Blog is early this week because I'm out of town all weekend and my computer is getting packed tonight!
I took on the Don't Panic Picture Prompt from This Is Not Hitchhiker's Guide again.
500 words based on this photo:
There's still time to participate if you'd like! The deadline isn't until this Sunday!
The Hydrant and the Cathedral
Twice every day, the man walked past the cathedral. And every day, rain or shine, he would pause in a certain spot on the sidewalk and look back at the building, admiring it. He admired the snow falling softly, disappearing against the backdrop of the pristine white walls or a lightning flash crisscrossing the sky over the highest point of the tallest steeple. When he looked away and continued forward, his face was always sorrowful. Twice daily. Until one night, he didn’t.
The woman watched him from the cover of her newsstand most days. He was more religious in his walking than the people who filed in and out of the building for services. And he was one of the few who noticed the beauty of the place shining out through the dull day to day of passing by. So when he didn’t appear around the corner one rainy night, she worried.
Instead, he sat at home staring from the empty bed on his floor to the armless raincoat that hung from a peg near the door. Next to it hung the leash, once a lifeline, now a dreary memorial. What was the point of the twice daily walks, anymore?
The next morning, he decided to have breakfast at a café before work. This time he did not look at the cathedral as he passed but kept his head tucked down into his jacket. He turned toward the café, passing the street vendors without a glance until he heard a voice call out.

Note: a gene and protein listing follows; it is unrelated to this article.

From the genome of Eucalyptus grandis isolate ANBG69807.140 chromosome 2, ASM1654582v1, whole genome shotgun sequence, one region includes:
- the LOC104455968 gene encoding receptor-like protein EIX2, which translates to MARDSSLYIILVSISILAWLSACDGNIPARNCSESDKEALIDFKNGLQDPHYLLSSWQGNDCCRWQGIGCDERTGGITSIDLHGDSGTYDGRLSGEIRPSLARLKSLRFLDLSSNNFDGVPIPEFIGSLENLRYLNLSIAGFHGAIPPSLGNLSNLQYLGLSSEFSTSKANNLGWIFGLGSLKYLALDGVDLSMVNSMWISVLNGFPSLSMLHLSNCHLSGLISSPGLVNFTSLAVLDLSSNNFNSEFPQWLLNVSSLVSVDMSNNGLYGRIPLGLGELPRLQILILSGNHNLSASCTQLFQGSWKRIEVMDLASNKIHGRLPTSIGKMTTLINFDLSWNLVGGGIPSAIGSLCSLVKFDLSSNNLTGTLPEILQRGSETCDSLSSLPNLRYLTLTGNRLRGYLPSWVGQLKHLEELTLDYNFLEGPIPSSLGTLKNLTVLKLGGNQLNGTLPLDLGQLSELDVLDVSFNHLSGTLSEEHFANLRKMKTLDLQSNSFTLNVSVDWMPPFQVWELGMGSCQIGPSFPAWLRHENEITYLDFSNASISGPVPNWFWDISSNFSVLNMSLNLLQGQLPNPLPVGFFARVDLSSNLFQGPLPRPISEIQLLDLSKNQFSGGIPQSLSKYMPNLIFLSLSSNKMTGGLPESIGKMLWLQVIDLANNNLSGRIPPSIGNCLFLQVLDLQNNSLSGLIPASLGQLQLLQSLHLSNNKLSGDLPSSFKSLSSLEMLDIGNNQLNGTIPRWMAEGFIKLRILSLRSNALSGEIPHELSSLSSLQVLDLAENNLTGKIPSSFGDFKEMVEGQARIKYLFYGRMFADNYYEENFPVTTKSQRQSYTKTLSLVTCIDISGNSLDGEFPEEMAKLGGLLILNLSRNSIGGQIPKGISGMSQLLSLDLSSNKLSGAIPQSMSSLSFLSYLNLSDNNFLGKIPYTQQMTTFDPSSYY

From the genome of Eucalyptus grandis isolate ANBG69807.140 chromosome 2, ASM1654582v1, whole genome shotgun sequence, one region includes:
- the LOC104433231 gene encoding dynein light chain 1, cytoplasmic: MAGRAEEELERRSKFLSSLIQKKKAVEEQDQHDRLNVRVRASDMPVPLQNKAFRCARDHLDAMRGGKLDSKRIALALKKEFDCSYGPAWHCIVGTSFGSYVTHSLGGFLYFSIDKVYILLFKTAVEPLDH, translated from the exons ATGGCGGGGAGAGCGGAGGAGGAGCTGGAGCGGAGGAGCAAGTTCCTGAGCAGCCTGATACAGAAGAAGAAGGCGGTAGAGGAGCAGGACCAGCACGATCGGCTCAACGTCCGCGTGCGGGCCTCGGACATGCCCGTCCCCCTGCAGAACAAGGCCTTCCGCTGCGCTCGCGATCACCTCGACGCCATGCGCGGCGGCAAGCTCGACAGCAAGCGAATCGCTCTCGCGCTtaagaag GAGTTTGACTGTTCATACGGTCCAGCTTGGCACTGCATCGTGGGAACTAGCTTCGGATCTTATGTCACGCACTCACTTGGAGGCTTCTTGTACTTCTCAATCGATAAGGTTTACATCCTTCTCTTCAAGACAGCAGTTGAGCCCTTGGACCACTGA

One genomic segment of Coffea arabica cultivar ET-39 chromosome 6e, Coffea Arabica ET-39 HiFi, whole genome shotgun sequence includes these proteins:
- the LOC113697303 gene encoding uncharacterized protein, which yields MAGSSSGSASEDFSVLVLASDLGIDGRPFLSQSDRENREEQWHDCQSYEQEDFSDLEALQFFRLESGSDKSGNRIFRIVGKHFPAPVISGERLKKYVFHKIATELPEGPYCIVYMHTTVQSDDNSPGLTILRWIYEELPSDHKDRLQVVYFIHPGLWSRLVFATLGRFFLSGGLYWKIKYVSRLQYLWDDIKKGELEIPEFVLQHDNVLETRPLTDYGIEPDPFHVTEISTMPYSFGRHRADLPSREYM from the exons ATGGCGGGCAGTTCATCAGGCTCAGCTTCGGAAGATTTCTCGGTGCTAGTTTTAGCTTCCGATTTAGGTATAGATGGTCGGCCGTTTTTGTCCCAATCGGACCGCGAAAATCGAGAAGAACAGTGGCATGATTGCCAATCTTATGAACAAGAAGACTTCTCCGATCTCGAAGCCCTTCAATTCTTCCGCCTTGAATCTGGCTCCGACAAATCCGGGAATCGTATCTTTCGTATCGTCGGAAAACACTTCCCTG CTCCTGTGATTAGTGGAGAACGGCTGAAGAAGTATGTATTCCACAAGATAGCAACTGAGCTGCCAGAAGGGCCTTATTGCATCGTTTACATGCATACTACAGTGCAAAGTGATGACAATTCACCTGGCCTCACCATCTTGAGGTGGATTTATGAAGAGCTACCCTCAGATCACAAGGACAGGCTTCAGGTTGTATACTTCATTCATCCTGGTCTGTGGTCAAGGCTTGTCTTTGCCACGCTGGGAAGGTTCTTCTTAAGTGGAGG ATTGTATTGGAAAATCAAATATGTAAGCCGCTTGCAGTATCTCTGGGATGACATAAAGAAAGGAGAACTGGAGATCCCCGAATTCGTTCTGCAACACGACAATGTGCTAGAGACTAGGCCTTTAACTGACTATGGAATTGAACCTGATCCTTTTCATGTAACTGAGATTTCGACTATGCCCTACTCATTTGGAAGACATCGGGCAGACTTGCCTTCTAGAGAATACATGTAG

“Excuse me, sir.” It was the woman. He stopped and glanced her way, patting his pockets and looking at the ground behind him. Had he dropped something?
“You didn’t walk here last night,” she said. He looked at her face and his world shifted. “You always walk here.”
“Yes, I…” he watched her walk toward him and looked down into her smiling face.
“I’ve always wondered,” she said. “Why do you stop at that corner and look at the cathedral?”
He smiled, though there was pain in his eyes. “I had a dog. He uh...” The man laughed. “He always lifted his leg on that hydrant. The habit stuck.” He shrugged and listened to her musical laughter.
She sighed. “He passed away?”
The man found himself nodding. “Cancer.”
She reached out a hand and touched his wrist. In that moment, he wished to know everything about her all at once. He wanted to know her favorite food and her life’s ambitions. He wanted to take her dancing and see her hair mussed from sleep. But mostly, he wished that he could relive this moment – could meet her for the first time - again and again.
“Well, when you’re ready,” she said. “Stop by and we’ll check the shelter listings in the paper.” She nodded back toward the newsstand. “It’ll be on me.” She left but her smile lingered behind, warming him somehow.
He didn’t waste time in taking her up on the offer.
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